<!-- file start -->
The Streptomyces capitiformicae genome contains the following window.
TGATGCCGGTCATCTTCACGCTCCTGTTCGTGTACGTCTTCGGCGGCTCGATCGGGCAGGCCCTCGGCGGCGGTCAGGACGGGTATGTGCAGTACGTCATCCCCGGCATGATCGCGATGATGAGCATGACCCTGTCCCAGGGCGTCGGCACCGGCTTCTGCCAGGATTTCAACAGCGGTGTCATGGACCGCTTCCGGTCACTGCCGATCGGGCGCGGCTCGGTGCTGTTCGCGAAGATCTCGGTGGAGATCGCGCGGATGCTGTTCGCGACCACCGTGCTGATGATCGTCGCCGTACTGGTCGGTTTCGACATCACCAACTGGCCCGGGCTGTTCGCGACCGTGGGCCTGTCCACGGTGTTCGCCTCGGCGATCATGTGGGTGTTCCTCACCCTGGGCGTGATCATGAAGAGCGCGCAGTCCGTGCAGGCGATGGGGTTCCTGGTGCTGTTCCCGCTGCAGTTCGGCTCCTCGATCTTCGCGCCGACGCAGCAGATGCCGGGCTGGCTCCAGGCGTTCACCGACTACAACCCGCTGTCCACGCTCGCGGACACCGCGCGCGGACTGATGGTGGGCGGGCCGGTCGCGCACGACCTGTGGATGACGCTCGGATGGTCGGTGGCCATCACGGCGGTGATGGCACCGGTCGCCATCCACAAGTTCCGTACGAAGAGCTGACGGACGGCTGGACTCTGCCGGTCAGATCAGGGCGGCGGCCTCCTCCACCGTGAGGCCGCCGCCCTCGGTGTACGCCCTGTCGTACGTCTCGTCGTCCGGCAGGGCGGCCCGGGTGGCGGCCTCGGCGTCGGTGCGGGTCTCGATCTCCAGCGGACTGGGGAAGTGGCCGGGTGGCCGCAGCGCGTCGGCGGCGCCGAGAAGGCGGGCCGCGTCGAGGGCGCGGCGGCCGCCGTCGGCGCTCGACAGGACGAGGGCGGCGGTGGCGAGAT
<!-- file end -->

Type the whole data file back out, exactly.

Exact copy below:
The Streptomyces capitiformicae genome contains the following window.
TGATGCCGGTCATCTTCACGCTCCTGTTCGTGTACGTCTTCGGCGGCTCGATCGGGCAGGCCCTCGGCGGCGGTCAGGACGGGTATGTGCAGTACGTCATCCCCGGCATGATCGCGATGATGAGCATGACCCTGTCCCAGGGCGTCGGCACCGGCTTCTGCCAGGATTTCAACAGCGGTGTCATGGACCGCTTCCGGTCACTGCCGATCGGGCGCGGCTCGGTGCTGTTCGCGAAGATCTCGGTGGAGATCGCGCGGATGCTGTTCGCGACCACCGTGCTGATGATCGTCGCCGTACTGGTCGGTTTCGACATCACCAACTGGCCCGGGCTGTTCGCGACCGTGGGCCTGTCCACGGTGTTCGCCTCGGCGATCATGTGGGTGTTCCTCACCCTGGGCGTGATCATGAAGAGCGCGCAGTCCGTGCAGGCGATGGGGTTCCTGGTGCTGTTCCCGCTGCAGTTCGGCTCCTCGATCTTCGCGCCGACGCAGCAGATGCCGGGCTGGCTCCAGGCGTTCACCGACTACAACCCGCTGTCCACGCTCGCGGACACCGCGCGCGGACTGATGGTGGGCGGGCCGGTCGCGCACGACCTGTGGATGACGCTCGGATGGTCGGTGGCCATCACGGCGGTGATGGCACCGGTCGCCATCCACAAGTTCCGTACGAAGAGCTGACGGACGGCTGGACTCTGCCGGTCAGATCAGGGCGGCGGCCTCCTCCACCGTGAGGCCGCCGCCCTCGGTGTACGCCCTGTCGTACGTCTCGTCGTCCGGCAGGGCGGCCCGGGTGGCGGCCTCGGCGTCGGTGCGGGTCTCGATCTCCAGCGGACTGGGGAAGTGGCCGGGTGGCCGCAGCGCGTCGGCGGCGCCGAGAAGGCGGGCCGCGTCGAGGGCGCGGCGGCCGCCGTCGGCGCTCGACAGGACGAGGGCGGCGGTGGCGAGAT